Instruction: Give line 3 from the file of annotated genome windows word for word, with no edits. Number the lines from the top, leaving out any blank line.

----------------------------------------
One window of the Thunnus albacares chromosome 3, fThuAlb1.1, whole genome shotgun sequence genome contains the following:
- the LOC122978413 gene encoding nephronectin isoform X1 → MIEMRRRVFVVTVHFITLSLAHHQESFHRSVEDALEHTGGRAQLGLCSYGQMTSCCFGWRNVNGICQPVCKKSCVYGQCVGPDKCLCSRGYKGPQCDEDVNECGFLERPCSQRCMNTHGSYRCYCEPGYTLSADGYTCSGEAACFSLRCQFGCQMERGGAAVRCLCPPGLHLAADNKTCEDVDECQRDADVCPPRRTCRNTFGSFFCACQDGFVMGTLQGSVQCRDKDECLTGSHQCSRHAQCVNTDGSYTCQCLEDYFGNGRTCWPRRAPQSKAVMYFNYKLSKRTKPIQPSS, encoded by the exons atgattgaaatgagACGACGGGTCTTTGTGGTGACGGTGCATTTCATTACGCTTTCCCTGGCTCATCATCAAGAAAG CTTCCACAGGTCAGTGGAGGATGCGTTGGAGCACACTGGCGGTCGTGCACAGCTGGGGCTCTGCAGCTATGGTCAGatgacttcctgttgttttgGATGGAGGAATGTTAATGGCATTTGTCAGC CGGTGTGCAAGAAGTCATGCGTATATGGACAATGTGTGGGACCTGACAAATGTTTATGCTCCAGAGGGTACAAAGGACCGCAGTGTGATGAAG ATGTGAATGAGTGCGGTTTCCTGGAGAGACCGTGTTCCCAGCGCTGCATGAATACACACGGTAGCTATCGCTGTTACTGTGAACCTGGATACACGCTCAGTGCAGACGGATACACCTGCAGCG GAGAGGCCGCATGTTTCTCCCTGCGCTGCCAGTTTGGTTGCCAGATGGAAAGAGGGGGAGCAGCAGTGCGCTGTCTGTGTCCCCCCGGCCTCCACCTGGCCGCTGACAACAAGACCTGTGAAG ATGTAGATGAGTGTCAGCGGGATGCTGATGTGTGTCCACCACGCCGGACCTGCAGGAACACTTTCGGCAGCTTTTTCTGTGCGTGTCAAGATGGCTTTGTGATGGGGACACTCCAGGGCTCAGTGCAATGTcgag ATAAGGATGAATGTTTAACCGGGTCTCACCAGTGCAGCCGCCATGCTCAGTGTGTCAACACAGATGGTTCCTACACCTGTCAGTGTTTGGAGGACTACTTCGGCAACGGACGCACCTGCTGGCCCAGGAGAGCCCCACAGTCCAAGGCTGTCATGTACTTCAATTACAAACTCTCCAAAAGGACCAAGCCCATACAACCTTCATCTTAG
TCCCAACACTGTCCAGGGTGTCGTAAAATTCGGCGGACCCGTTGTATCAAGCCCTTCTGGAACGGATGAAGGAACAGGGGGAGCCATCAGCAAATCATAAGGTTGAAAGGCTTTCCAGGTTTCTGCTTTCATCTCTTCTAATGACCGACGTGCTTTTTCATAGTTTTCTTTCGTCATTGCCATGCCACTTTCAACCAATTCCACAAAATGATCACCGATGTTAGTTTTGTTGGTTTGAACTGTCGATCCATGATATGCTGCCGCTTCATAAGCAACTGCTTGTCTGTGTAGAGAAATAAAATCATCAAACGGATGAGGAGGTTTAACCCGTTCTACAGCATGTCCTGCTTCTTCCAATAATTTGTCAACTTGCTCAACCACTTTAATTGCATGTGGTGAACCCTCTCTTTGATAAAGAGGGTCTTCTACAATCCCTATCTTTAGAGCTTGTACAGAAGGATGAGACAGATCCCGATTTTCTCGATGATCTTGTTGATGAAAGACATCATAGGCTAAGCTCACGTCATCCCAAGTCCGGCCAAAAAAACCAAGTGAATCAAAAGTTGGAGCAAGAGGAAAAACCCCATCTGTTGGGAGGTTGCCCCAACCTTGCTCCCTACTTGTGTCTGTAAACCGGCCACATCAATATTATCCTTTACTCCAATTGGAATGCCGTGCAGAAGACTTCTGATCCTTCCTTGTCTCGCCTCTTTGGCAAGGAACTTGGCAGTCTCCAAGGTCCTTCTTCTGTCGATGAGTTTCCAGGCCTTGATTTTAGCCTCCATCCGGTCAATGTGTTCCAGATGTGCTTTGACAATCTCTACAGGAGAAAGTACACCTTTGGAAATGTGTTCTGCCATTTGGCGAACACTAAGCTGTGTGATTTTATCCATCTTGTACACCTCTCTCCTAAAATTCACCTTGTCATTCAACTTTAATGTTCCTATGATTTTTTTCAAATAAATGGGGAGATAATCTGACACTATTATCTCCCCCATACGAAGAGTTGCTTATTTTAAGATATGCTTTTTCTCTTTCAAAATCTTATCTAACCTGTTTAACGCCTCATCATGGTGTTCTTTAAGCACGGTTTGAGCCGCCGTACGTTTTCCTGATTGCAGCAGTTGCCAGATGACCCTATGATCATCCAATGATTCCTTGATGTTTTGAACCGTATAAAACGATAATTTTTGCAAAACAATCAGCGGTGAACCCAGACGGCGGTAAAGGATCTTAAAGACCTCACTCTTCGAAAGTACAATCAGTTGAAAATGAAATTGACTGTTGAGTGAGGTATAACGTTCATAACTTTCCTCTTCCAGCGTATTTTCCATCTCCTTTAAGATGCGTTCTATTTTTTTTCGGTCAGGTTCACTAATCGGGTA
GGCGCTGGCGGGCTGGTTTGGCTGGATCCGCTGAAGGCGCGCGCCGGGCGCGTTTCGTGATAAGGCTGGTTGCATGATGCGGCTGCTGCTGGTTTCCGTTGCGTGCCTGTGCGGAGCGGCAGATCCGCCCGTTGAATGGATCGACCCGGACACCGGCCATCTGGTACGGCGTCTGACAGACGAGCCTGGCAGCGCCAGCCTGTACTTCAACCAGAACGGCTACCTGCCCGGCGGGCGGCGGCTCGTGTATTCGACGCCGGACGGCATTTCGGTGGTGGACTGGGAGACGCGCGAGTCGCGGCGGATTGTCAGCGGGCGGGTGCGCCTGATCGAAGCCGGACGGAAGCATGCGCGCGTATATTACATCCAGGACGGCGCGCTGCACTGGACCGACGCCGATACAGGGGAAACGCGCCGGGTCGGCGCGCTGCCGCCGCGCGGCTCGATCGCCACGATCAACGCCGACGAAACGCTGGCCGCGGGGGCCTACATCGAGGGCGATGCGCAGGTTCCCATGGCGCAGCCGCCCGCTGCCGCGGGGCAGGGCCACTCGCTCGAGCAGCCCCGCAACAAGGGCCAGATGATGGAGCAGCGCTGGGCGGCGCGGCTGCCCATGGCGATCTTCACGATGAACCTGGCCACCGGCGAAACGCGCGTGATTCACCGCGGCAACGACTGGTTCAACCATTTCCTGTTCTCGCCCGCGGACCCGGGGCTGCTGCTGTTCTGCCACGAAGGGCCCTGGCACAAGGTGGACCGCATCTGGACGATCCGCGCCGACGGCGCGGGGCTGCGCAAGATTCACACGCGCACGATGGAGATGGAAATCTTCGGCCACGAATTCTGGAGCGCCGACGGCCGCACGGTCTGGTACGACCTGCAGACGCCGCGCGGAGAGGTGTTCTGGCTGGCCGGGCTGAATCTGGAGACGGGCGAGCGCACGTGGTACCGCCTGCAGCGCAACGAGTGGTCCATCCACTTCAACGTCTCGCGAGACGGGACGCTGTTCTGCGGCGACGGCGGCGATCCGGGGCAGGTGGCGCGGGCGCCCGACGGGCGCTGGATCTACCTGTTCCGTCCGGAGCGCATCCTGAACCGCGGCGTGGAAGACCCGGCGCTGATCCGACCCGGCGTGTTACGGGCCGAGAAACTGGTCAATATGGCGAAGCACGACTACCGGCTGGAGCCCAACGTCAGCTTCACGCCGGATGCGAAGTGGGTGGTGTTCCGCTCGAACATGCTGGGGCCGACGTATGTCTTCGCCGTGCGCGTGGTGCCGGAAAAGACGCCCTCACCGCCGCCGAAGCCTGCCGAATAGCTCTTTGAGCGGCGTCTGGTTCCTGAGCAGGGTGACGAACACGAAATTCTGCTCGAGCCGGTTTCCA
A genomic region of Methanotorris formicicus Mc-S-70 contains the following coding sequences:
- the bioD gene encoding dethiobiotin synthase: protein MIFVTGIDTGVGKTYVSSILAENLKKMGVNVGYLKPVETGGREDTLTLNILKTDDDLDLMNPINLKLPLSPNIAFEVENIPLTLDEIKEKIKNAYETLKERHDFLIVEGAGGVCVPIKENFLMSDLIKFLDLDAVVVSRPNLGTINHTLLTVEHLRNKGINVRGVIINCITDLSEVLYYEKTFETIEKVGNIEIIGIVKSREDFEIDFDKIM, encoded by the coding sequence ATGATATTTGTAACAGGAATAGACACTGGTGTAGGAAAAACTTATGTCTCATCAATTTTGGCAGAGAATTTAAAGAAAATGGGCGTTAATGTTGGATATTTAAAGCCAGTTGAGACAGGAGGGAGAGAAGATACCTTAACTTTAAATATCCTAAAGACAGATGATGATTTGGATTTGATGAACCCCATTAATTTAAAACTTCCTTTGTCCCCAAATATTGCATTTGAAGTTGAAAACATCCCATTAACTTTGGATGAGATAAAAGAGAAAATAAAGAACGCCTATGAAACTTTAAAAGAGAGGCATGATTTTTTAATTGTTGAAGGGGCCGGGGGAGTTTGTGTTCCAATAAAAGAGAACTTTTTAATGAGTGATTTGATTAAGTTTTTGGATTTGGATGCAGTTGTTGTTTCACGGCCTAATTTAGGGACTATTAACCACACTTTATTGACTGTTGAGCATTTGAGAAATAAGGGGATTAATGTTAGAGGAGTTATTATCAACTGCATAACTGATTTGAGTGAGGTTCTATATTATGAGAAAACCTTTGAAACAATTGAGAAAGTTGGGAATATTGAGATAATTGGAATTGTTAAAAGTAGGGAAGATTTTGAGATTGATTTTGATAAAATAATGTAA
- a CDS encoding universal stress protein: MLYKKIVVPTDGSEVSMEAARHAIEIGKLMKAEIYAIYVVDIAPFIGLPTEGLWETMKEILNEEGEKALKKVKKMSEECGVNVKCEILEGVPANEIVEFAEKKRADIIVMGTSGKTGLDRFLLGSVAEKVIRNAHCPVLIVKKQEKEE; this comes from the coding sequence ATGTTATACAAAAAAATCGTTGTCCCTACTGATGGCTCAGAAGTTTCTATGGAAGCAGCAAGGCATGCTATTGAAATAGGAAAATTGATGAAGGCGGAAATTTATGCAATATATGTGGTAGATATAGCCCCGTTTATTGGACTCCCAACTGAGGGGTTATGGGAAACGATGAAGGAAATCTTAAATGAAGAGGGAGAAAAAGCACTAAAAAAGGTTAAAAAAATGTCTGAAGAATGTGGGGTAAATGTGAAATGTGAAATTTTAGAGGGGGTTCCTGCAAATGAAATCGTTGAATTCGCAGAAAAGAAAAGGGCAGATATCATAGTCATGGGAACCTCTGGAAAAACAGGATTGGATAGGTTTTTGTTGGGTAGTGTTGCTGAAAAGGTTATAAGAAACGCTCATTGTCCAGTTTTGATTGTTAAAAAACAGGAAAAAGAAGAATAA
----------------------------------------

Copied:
TCCCAACACTGTCCAGGGTGTCGTAAAATTCGGCGGACCCGTTGTATCAAGCCCTTCTGGAACGGATGAAGGAACAGGGGGAGCCATCAGCAAATCATAAGGTTGAAAGGCTTTCCAGGTTTCTGCTTTCATCTCTTCTAATGACCGACGTGCTTTTTCATAGTTTTCTTTCGTCATTGCCATGCCACTTTCAACCAATTCCACAAAATGATCACCGATGTTAGTTTTGTTGGTTTGAACTGTCGATCCATGATATGCTGCCGCTTCATAAGCAACTGCTTGTCTGTGTAGAGAAATAAAATCATCAAACGGATGAGGAGGTTTAACCCGTTCTACAGCATGTCCTGCTTCTTCCAATAATTTGTCAACTTGCTCAACCACTTTAATTGCATGTGGTGAACCCTCTCTTTGATAAAGAGGGTCTTCTACAATCCCTATCTTTAGAGCTTGTACAGAAGGATGAGACAGATCCCGATTTTCTCGATGATCTTGTTGATGAAAGACATCATAGGCTAAGCTCACGTCATCCCAAGTCCGGCCAAAAAAACCAAGTGAATCAAAAGTTGGAGCAAGAGGAAAAACCCCATCTGTTGGGAGGTTGCCCCAACCTTGCTCCCTACTTGTGTCTGTAAACCGGCCACATCAATATTATCCTTTACTCCAATTGGAATGCCGTGCAGAAGACTTCTGATCCTTCCTTGTCTCGCCTCTTTGGCAAGGAACTTGGCAGTCTCCAAGGTCCTTCTTCTGTCGATGAGTTTCCAGGCCTTGATTTTAGCCTCCATCCGGTCAATGTGTTCCAGATGTGCTTTGACAATCTCTACAGGAGAAAGTACACCTTTGGAAATGTGTTCTGCCATTTGGCGAACACTAAGCTGTGTGATTTTATCCATCTTGTACACCTCTCTCCTAAAATTCACCTTGTCATTCAACTTTAATGTTCCTATGATTTTTTTCAAATAAATGGGGAGATAATCTGACACTATTATCTCCCCCATACGAAGAGTTGCTTATTTTAAGATATGCTTTTTCTCTTTCAAAATCTTATCTAACCTGTTTAACGCCTCATCATGGTGTTCTTTAAGCACGGTTTGAGCCGCCGTACGTTTTCCTGATTGCAGCAGTTGCCAGATGACCCTATGATCATCCAATGATTCCTTGATGTTTTGAACCGTATAAAACGATAATTTTTGCAAAACAATCAGCGGTGAACCCAGACGGCGGTAAAGGATCTTAAAGACCTCACTCTTCGAAAGTACAATCAGTTGAAAATGAAATTGACTGTTGAGTGAGGTATAACGTTCATAACTTTCCTCTTCCAGCGTATTTTCCATCTCCTTTAAGATGCGTTCTATTTTTTTTCGGTCAGGTTCACTAATCGGGTA